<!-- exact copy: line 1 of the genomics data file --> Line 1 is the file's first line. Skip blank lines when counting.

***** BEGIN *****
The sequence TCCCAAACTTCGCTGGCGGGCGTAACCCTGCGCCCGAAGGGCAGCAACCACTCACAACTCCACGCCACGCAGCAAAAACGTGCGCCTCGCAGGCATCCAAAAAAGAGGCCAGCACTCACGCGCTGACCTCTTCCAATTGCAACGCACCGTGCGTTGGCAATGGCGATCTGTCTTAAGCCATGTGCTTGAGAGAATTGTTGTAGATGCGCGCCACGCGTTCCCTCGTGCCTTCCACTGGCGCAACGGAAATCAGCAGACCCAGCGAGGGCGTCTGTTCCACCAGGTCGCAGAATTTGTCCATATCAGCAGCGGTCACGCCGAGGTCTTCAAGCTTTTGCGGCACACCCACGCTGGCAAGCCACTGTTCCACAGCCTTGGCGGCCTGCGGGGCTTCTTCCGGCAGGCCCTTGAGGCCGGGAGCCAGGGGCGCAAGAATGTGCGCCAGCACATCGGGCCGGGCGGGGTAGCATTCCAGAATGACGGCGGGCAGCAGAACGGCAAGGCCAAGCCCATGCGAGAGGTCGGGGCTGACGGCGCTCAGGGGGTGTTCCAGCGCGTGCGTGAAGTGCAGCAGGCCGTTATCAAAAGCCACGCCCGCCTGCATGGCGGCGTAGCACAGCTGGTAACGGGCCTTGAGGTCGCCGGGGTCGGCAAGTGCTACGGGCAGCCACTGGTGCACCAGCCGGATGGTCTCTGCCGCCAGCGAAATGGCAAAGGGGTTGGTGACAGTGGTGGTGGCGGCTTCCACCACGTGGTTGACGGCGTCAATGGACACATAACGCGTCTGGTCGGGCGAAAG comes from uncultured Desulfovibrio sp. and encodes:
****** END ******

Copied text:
The sequence TCCCAAACTTCGCTGGCGGGCGTAACCCTGCGCCCGAAGGGCAGCAACCACTCACAACTCCACGCCACGCAGCAAAAACGTGCGCCTCGCAGGCATCCAAAAAAGAGGCCAGCACTCACGCGCTGACCTCTTCCAATTGCAACGCACCGTGCGTTGGCAATGGCGATCTGTCTTAAGCCATGTGCTTGAGAGAATTGTTGTAGATGCGCGCCACGCGTTCCCTCGTGCCTTCCACTGGCGCAACGGAAATCAGCAGACCCAGCGAGGGCGTCTGTTCCACCAGGTCGCAGAATTTGTCCATATCAGCAGCGGTCACGCCGAGGTCTTCAAGCTTTTGCGGCACACCCACGCTGGCAAGCCACTGTTCCACAGCCTTGGCGGCCTGCGGGGCTTCTTCCGGCAGGCCCTTGAGGCCGGGAGCCAGGGGCGCAAGAATGTGCGCCAGCACATCGGGCCGGGCGGGGTAGCATTCCAGAATGACGGCGGGCAGCAGAACGGCAAGGCCAAGCCCATGCGAGAGGTCGGGGCTGACGGCGCTCAGGGGGTGTTCCAGCGCGTGCGTGAAGTGCAGCAGGCCGTTATCAAAAGCCACGCCCGCCTGCATGGCGGCGTAGCACAGCTGGTAACGGGCCTTGAGGTCGCCGGGGTCGGCAAGTGCTACGGGCAGCCACTGGTGCACCAGCCGGATGGTCTCTGCCGCCAGCGAAATGGCAAAGGGGTTGGTGACAGTGGTGGTGGCGGCTTCCACCACGTGGTTGACGGCGTCAATGGACACATAACGCGTCTGGTCGGGCGAAAG comes from uncultured Desulfovibrio sp. and encodes: